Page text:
Edith van der Have-Raats  Identity Verified
Netherlands
Local time: 05:47
Member (2016)
English to Dutch
+ ...
A termbase is also useful for translators Jun 29, 2016

Julian Holmes wrote:

If you can't remember a few terms in the source language and their equivalents in the target language, then you're in the wrong business.

This is not only about the capability to remember stuff (though even that may be hard, if you want to keep terminology in a large translation assignment consistent), but it will make translation in your favourite CAT-tool quicker. Just type the first letter of the word, press enter, and there it is. I like glossaries a lot, and they tend to safe me quite a lot of time. Therefore, I do spend time and effort to make my own. Term extraction is one way to do that, but usually, I just select source and target text and add the combination directly to the glossary while translating.


Direct link Reply with quote
 

Julian Holmes  Identity Verified
Japan
Local time: 13:47
Member (2011)
Japanese to English
Yes but Jun 29, 2016

Edith van der Have-Raats wrote:

Julian Holmes wrote:

If you can't remember a few terms in the source language and their equivalents in the target language, then you're in the wrong business.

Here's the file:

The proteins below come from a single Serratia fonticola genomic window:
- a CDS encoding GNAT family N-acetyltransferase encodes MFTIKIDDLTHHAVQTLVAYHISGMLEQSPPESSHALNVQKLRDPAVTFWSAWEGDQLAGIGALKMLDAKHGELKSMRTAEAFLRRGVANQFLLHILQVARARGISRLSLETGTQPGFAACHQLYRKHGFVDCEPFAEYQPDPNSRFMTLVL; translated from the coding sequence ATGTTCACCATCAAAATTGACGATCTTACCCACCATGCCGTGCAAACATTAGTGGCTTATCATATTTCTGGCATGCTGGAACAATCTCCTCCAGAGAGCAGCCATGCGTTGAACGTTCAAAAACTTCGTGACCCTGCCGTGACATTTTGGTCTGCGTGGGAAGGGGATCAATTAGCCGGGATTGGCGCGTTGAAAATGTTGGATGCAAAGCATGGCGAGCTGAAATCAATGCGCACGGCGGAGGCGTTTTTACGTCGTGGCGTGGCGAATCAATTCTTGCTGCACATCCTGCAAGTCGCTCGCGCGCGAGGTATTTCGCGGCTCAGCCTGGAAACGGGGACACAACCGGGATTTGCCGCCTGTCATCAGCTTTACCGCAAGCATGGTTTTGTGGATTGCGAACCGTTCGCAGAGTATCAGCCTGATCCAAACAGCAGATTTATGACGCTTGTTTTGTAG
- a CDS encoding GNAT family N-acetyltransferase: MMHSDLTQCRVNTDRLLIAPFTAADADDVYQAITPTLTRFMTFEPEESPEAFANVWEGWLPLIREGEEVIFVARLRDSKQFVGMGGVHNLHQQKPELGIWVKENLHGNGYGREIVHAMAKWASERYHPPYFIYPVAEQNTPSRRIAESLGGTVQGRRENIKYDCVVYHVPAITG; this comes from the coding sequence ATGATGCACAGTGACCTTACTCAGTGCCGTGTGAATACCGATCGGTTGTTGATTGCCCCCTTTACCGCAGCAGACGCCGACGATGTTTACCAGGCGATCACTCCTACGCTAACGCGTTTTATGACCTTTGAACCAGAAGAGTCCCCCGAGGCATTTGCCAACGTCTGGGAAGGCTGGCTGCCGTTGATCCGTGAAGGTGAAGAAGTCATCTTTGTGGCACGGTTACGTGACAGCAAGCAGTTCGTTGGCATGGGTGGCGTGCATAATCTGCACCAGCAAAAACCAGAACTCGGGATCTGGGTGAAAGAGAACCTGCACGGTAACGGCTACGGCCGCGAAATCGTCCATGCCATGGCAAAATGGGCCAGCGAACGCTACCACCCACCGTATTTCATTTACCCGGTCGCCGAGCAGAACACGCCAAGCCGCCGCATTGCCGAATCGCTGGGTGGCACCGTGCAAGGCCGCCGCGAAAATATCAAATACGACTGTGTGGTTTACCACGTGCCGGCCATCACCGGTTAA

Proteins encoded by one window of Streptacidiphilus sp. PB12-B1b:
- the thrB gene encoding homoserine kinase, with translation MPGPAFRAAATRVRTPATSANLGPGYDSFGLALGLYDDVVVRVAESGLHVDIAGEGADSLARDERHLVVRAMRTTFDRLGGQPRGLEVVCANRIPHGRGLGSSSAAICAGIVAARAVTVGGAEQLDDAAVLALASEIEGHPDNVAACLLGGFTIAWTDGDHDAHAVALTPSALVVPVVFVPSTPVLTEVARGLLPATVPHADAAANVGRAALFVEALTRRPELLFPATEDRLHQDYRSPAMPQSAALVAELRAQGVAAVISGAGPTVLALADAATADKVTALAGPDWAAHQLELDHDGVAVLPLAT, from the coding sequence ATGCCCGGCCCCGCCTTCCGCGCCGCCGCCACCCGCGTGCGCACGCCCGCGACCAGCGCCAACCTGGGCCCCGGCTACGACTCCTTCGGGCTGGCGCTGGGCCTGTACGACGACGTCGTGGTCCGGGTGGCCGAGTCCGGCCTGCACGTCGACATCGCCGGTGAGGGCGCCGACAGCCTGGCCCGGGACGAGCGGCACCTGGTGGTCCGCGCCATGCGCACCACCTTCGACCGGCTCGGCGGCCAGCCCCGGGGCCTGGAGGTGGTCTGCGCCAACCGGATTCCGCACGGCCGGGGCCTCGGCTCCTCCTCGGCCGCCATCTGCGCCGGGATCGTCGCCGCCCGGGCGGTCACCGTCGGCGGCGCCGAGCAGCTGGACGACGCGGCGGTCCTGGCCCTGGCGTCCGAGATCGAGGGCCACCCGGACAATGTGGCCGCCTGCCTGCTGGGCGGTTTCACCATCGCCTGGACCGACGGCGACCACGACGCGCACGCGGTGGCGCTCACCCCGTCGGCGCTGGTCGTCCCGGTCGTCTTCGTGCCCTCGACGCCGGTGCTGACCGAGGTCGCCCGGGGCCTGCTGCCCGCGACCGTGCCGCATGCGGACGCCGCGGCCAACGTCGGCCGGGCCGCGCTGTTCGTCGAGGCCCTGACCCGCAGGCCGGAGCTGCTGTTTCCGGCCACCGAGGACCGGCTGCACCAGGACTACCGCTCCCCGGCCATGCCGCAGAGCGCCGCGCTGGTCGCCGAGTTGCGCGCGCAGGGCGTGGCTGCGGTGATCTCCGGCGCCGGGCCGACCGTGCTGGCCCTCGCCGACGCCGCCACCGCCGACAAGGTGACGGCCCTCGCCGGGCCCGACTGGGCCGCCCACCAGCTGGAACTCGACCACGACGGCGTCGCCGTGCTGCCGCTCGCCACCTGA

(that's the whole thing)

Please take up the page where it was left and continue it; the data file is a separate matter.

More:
This is not only about the capability to remember stuff (though even that may be hard, if you want to keep terminology in a large translation assignment consistent), but it will make translation in your favourite CAT-tool quicker. Just type the first letter of the word, press enter, and there it is. I like glossaries a lot, and they tend to safe me quite a lot of time. Therefore, I do spend time and effort to make my own. Term extraction is one way to do that, but usually, I just select source and target text and add the combination directly to the glossary while translating.


Some clarification is needed here.

I use termbases as well and I, too, find them useful. However, a translator would know and be able to judge which terms are needed in the termbase, and hand-pick and compile his or her own list of the most relevant terms based on his/her own preferences - without having to resort to a term extraction tool.